Our ancient human ancestors traded in the ability to climb trees for the power to walk on two legs, but it is unclear when this happened in evolutionary time.
A new study could help pin down the timing of this exchange, revealing that human ancestors as far back as 4 million years ago didn't have quite the climbing skills of modern chimpanzees, so climbing was phasing out by this time.
The evidence: Early humans lacked the ankle structure that assists chimps in climbing, according to anthropologist Jeremy DeSilva of Worcester State College in Massachusetts.
DeSilva videotaped wild chimpanzees — our closest living animal relatives — in Uganda to study their bodies while climbing. He measured the angle of dorsiflexion, or how far the ankle could rotate so that the toes point upward, and found that chimps can make much more extreme ankle rotations than modern humans.
To investigate whether early hominins were more like modern humans or chimpanzees, DeSilva analyzed the ankle bones in fossils of human ancestors at various times from 1.5 million to 4 million years ago. He discovered that early humans during this span have dorsiflexion ranges similar to those of modern humans, and couldn't have climbed trees in quite the same way as chimps do, if they climbed at all.
"Frankly, I thought I was going to find that early humans would be quite capable, but their ankle morphology was decidedly maladaptive for the kind of climbing I was seeing in chimps," DeSilva told LiveScience. "It kind of reinvented in my mind what they were doing and how they could have survived in an African savannah without the ability to go up in the trees."
Since tree climbing is useful both for foraging food and for hiding from predators, the benefits of walking upright must have been great to make humans give up their ankles more suited for climbing.
Other research suggests that early humans at this time had limb proportions similar to other mammal species that are particularly aggressive. Perhaps early humans used aggression to discourage predators from targeting them.
Plus, walking on two feet not only enabled travelling long distances, but also escaping more quickly on the ground from predators.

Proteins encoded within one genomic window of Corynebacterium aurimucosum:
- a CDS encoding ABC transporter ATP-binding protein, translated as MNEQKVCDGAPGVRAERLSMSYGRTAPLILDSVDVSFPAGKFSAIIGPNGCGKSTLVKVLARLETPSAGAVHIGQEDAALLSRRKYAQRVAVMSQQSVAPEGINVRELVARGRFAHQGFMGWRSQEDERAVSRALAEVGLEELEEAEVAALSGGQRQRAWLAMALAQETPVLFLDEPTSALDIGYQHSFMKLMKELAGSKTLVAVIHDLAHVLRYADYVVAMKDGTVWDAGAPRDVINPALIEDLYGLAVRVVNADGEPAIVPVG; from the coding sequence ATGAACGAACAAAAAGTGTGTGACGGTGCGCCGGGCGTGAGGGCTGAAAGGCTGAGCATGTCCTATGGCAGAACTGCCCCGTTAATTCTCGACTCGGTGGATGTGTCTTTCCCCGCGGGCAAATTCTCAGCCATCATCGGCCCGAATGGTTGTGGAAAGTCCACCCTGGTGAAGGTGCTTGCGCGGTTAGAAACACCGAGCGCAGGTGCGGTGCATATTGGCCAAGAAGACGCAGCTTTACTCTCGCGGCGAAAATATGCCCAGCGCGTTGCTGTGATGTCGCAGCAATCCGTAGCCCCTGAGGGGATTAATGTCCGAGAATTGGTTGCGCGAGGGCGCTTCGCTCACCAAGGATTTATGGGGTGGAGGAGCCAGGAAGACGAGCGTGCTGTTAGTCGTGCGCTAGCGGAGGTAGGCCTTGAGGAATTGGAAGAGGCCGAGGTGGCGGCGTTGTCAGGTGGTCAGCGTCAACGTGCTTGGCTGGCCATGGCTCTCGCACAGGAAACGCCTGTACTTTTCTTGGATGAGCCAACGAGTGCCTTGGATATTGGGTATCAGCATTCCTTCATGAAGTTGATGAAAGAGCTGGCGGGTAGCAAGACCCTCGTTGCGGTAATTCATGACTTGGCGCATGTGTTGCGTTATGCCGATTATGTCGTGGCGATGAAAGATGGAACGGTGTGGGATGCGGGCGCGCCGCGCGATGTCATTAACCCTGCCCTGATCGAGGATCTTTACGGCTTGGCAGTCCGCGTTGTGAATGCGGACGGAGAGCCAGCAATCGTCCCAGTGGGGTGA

Bipedalism, or the ability to walk upright, is thought to demand sacrificing climbing skills because the body proportions required for both are different.
Specifically, walking on two legs requires a lot of energy to lift the foot and ankle, so minimizing their weight is important. But climbing requires bones in different places on the foot than walking does, and keeping both sets of bones would be too heavy, DeSilva said.
"I think by 3 [million] to 4 million years ago that tradeoff was occurring," he said. "Our ancestors were becoming very capable upright walkers, and it came at the expense to our ability to climb trees."
Will Harcourt-Smith, an anthropologist at the American Museum of Natural History in New York, said the DeSilva study was unique in comparing ancient fossils to observations of living animals' movements.
"More studies doing that will help us," he said. "This is a very nice finding, but I think it's only part of the story. And it doesn’t preclude these fossil creatures from being able to climb at all. But if they did climb, they were climbing in different ways than chimps do."
Harcourt-Smith said DeSilva's ankle data could be compared to measurements of other body parts from other studies to form more of a complete picture.
More to learn
DeSilva said other research found that many early humans' toes were not likely able to grasp as well as chimpanzees' do, which would be a useful attribute for climbing. And measurements of early human knees and hips also indicates that these bones weren't well adapted for climbing.
However, fossils of upper body parts, such as the strong arms and curved fingers on some early human specimens, suggest they retained some of their climbing skills.
Ultimately, to get to the bottom of the issue, more fossil discoveries are essential.
"The thing we really need is to find more fossil hominins between 5 and 7 million years old," Harcourt-Smith said. "We need to find more creatures that would have been closely related from roughly the time of this last common ancestor between chimps and humans."
The study is detailed in this week's issue of the journal Proceedings of the National Academy of Sciences.
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